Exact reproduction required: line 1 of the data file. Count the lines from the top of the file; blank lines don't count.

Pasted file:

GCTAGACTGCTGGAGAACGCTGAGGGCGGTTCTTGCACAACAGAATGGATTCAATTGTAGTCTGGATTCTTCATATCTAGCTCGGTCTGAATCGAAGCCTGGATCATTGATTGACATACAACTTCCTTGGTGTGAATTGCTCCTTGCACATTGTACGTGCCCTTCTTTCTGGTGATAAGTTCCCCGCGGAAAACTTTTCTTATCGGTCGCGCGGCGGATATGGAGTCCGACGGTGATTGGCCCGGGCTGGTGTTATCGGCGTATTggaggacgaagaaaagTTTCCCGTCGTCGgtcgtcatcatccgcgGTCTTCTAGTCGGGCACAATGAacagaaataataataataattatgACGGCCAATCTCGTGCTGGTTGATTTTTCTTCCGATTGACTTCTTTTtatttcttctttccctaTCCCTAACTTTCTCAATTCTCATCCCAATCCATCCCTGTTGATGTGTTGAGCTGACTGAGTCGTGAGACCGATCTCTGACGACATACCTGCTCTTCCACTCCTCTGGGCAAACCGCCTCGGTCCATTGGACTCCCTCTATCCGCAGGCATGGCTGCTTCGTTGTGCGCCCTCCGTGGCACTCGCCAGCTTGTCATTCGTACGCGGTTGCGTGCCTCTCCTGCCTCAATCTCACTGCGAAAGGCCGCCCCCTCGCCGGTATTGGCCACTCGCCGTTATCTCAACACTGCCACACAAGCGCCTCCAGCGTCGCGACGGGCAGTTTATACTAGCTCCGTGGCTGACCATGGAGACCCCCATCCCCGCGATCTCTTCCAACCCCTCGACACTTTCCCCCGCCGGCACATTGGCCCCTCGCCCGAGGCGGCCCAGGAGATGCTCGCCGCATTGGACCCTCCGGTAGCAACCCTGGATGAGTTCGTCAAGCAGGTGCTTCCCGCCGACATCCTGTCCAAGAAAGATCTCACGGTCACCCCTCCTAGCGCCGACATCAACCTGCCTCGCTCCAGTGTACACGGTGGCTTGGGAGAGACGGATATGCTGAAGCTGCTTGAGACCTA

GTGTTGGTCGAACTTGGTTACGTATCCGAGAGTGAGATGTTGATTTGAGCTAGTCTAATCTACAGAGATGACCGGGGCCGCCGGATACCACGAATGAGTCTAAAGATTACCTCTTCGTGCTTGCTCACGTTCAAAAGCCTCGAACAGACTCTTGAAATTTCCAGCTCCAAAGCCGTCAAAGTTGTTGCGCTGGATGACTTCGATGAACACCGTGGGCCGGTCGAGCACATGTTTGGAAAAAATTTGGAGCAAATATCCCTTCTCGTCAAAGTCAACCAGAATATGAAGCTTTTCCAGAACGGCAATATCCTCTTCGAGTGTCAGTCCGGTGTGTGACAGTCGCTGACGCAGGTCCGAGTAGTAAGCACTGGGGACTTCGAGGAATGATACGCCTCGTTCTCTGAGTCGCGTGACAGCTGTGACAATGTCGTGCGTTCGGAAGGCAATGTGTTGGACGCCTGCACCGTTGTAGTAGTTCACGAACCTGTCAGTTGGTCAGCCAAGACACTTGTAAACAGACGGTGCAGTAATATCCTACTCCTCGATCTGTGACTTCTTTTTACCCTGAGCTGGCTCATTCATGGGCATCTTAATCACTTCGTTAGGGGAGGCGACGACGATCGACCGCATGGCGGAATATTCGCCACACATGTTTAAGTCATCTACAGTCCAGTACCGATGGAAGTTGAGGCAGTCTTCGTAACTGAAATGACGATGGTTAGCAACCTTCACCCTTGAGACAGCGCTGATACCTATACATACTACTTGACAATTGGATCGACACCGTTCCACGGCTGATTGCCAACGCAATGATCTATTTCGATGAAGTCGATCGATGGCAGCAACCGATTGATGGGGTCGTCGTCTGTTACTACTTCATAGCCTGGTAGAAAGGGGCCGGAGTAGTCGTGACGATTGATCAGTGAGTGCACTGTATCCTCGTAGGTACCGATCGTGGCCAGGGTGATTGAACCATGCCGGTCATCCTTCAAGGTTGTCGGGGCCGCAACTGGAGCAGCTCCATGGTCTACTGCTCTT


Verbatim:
GCTAGACTGCTGGAGAACGCTGAGGGCGGTTCTTGCACAACAGAATGGATTCAATTGTAGTCTGGATTCTTCATATCTAGCTCGGTCTGAATCGAAGCCTGGATCATTGATTGACATACAACTTCCTTGGTGTGAATTGCTCCTTGCACATTGTACGTGCCCTTCTTTCTGGTGATAAGTTCCCCGCGGAAAACTTTTCTTATCGGTCGCGCGGCGGATATGGAGTCCGACGGTGATTGGCCCGGGCTGGTGTTATCGGCGTATTggaggacgaagaaaagTTTCCCGTCGTCGgtcgtcatcatccgcgGTCTTCTAGTCGGGCACAATGAacagaaataataataataattatgACGGCCAATCTCGTGCTGGTTGATTTTTCTTCCGATTGACTTCTTTTtatttcttctttccctaTCCCTAACTTTCTCAATTCTCATCCCAATCCATCCCTGTTGATGTGTTGAGCTGACTGAGTCGTGAGACCGATCTCTGACGACATACCTGCTCTTCCACTCCTCTGGGCAAACCGCCTCGGTCCATTGGACTCCCTCTATCCGCAGGCATGGCTGCTTCGTTGTGCGCCCTCCGTGGCACTCGCCAGCTTGTCATTCGTACGCGGTTGCGTGCCTCTCCTGCCTCAATCTCACTGCGAAAGGCCGCCCCCTCGCCGGTATTGGCCACTCGCCGTTATCTCAACACTGCCACACAAGCGCCTCCAGCGTCGCGACGGGCAGTTTATACTAGCTCCGTGGCTGACCATGGAGACCCCCATCCCCGCGATCTCTTCCAACCCCTCGACACTTTCCCCCGCCGGCACATTGGCCCCTCGCCCGAGGCGGCCCAGGAGATGCTCGCCGCATTGGACCCTCCGGTAGCAACCCTGGATGAGTTCGTCAAGCAGGTGCTTCCCGCCGACATCCTGTCCAAGAAAGATCTCACGGTCACCCCTCCTAGCGCCGACATCAACCTGCCTCGCTCCAGTGTACACGGTGGCTTGGGAGAGACGGATATGCTGAAGCTGCTTGAGACCTA